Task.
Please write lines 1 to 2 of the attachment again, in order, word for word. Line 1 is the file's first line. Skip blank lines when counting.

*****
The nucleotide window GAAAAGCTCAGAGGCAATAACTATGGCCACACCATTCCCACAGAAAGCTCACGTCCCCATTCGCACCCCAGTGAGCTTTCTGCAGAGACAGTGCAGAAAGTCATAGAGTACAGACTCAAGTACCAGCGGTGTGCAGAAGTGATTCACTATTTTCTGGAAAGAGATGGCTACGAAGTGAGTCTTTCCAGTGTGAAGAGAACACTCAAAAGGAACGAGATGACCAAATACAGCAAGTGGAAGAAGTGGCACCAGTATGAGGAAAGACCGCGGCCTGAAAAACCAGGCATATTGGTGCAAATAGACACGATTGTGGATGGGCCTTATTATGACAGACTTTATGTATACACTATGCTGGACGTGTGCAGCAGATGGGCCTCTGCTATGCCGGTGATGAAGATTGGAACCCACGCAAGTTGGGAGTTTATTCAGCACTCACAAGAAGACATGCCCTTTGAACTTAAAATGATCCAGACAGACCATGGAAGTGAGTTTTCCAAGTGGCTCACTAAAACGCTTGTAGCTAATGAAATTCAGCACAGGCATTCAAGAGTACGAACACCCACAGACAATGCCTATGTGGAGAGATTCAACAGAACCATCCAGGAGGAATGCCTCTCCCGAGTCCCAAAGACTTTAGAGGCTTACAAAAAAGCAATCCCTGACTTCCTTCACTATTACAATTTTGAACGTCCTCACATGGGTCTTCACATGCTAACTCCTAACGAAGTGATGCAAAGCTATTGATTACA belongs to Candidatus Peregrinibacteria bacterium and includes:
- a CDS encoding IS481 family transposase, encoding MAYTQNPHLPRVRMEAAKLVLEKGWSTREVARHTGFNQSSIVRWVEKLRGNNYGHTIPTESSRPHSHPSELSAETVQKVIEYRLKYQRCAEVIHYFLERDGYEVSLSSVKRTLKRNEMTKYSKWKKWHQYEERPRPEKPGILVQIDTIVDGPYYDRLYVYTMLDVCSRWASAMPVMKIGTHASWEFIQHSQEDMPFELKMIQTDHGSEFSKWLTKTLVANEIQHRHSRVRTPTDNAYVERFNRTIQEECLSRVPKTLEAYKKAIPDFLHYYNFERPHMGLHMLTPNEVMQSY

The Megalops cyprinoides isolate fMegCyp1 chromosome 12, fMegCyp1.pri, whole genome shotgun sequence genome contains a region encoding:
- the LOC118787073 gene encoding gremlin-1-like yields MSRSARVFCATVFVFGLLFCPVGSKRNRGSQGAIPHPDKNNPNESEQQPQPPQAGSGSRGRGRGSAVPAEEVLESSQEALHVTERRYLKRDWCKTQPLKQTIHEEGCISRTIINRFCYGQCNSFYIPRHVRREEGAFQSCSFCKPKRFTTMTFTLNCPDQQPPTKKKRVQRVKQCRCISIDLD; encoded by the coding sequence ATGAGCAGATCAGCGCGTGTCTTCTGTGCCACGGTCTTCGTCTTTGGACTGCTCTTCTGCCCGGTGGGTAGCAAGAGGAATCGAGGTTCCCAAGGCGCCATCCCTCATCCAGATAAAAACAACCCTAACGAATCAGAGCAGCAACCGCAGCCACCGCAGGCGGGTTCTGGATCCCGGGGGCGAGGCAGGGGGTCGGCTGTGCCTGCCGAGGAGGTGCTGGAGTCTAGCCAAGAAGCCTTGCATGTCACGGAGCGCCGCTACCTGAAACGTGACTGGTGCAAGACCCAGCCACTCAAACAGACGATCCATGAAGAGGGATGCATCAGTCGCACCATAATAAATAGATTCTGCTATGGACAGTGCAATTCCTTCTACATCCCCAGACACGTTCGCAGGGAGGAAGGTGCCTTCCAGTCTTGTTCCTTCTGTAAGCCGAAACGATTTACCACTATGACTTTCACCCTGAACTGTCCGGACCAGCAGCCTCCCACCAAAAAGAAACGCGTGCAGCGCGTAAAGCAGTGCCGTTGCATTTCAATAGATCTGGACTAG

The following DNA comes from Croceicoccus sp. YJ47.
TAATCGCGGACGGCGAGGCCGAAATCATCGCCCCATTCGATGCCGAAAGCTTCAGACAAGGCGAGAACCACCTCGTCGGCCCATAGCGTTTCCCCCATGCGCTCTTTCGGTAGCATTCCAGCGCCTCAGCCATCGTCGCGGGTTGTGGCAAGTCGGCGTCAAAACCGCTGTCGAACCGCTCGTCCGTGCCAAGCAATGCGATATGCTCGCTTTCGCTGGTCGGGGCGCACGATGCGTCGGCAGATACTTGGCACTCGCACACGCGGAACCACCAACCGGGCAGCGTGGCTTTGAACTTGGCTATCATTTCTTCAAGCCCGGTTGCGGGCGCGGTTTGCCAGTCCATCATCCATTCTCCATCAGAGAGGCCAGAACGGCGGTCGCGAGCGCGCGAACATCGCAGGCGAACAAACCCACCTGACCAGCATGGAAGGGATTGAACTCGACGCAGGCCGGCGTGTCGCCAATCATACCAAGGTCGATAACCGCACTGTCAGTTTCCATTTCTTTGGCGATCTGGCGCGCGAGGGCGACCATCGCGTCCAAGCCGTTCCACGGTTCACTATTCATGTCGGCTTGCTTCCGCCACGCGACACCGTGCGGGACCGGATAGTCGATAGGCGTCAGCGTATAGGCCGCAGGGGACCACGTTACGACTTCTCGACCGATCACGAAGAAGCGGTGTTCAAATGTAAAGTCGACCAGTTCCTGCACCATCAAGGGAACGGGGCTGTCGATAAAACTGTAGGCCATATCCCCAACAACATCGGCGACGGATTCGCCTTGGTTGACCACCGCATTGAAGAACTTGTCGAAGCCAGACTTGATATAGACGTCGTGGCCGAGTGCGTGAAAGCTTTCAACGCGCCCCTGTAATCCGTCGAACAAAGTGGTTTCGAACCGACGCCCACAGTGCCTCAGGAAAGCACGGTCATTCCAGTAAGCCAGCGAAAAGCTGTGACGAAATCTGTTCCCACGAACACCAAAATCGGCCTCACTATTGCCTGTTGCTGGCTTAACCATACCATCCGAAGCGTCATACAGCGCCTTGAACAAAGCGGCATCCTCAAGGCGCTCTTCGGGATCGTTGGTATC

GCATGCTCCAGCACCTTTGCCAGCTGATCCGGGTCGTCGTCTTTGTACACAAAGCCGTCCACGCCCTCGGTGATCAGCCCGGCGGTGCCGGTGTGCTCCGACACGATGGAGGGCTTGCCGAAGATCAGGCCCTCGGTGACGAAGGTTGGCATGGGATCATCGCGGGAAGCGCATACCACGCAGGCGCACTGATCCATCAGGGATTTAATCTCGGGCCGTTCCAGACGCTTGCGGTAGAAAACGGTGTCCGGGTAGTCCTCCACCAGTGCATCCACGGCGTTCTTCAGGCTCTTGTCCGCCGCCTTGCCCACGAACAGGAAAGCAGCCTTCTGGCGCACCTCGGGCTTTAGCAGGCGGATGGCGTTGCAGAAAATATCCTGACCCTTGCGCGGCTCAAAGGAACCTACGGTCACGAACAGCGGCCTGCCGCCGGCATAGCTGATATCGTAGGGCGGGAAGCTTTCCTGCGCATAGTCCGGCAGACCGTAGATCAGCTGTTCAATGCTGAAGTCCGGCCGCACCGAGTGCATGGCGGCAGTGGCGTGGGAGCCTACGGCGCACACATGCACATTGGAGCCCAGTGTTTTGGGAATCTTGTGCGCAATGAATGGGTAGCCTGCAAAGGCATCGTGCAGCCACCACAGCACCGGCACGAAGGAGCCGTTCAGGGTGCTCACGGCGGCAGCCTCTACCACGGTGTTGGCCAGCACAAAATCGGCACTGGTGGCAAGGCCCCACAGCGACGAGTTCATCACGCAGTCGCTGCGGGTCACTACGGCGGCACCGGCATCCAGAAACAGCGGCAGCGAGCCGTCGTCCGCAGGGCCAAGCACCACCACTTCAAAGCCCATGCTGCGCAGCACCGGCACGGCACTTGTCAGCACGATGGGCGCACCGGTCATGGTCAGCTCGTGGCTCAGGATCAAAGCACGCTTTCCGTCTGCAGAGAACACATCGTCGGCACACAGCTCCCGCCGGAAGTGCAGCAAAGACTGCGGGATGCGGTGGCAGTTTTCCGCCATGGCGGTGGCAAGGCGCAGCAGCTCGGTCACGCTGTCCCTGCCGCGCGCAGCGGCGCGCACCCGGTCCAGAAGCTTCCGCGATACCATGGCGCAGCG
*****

The nucleotide window GAAAAGCTCAGAGGCAATAACTATGGCCACACCATTCCCACAGAAAGCTCACGTCCCCATTCGCACCCCAGTGAGCTTTCTGCAGAGACAGTGCAGAAAGTCATAGAGTACAGACTCAAGTACCAGCGGTGTGCAGAAGTGATTCACTATTTTCTGGAAAGAGATGGCTACGAAGTGAGTCTTTCCAGTGTGAAGAGAACACTCAAAAGGAACGAGATGACCAAATACAGCAAGTGGAAGAAGTGGCACCAGTATGAGGAAAGACCGCGGCCTGAAAAACCAGGCATATTGGTGCAAATAGACACGATTGTGGATGGGCCTTATTATGACAGACTTTATGTATACACTATGCTGGACGTGTGCAGCAGATGGGCCTCTGCTATGCCGGTGATGAAGATTGGAACCCACGCAAGTTGGGAGTTTATTCAGCACTCACAAGAAGACATGCCCTTTGAACTTAAAATGATCCAGACAGACCATGGAAGTGAGTTTTCCAAGTGGCTCACTAAAACGCTTGTAGCTAATGAAATTCAGCACAGGCATTCAAGAGTACGAACACCCACAGACAATGCCTATGTGGAGAGATTCAACAGAACCATCCAGGAGGAATGCCTCTCCCGAGTCCCAAAGACTTTAGAGGCTTACAAAAAAGCAATCCCTGACTTCCTTCACTATTACAATTTTGAACGTCCTCACATGGGTCTTCACATGCTAACTCCTAACGAAGTGATGCAAAGCTATTGATTACA belongs to Candidatus Peregrinibacteria bacterium and includes:
- a CDS encoding IS481 family transposase, encoding MAYTQNPHLPRVRMEAAKLVLEKGWSTREVARHTGFNQSSIVRWVEKLRGNNYGHTIPTESSRPHSHPSELSAETVQKVIEYRLKYQRCAEVIHYFLERDGYEVSLSSVKRTLKRNEMTKYSKWKKWHQYEERPRPEKPGILVQIDTIVDGPYYDRLYVYTMLDVCSRWASAMPVMKIGTHASWEFIQHSQEDMPFELKMIQTDHGSEFSKWLTKTLVANEIQHRHSRVRTPTDNAYVERFNRTIQEECLSRVPKTLEAYKKAIPDFLHYYNFERPHMGLHMLTPNEVMQSY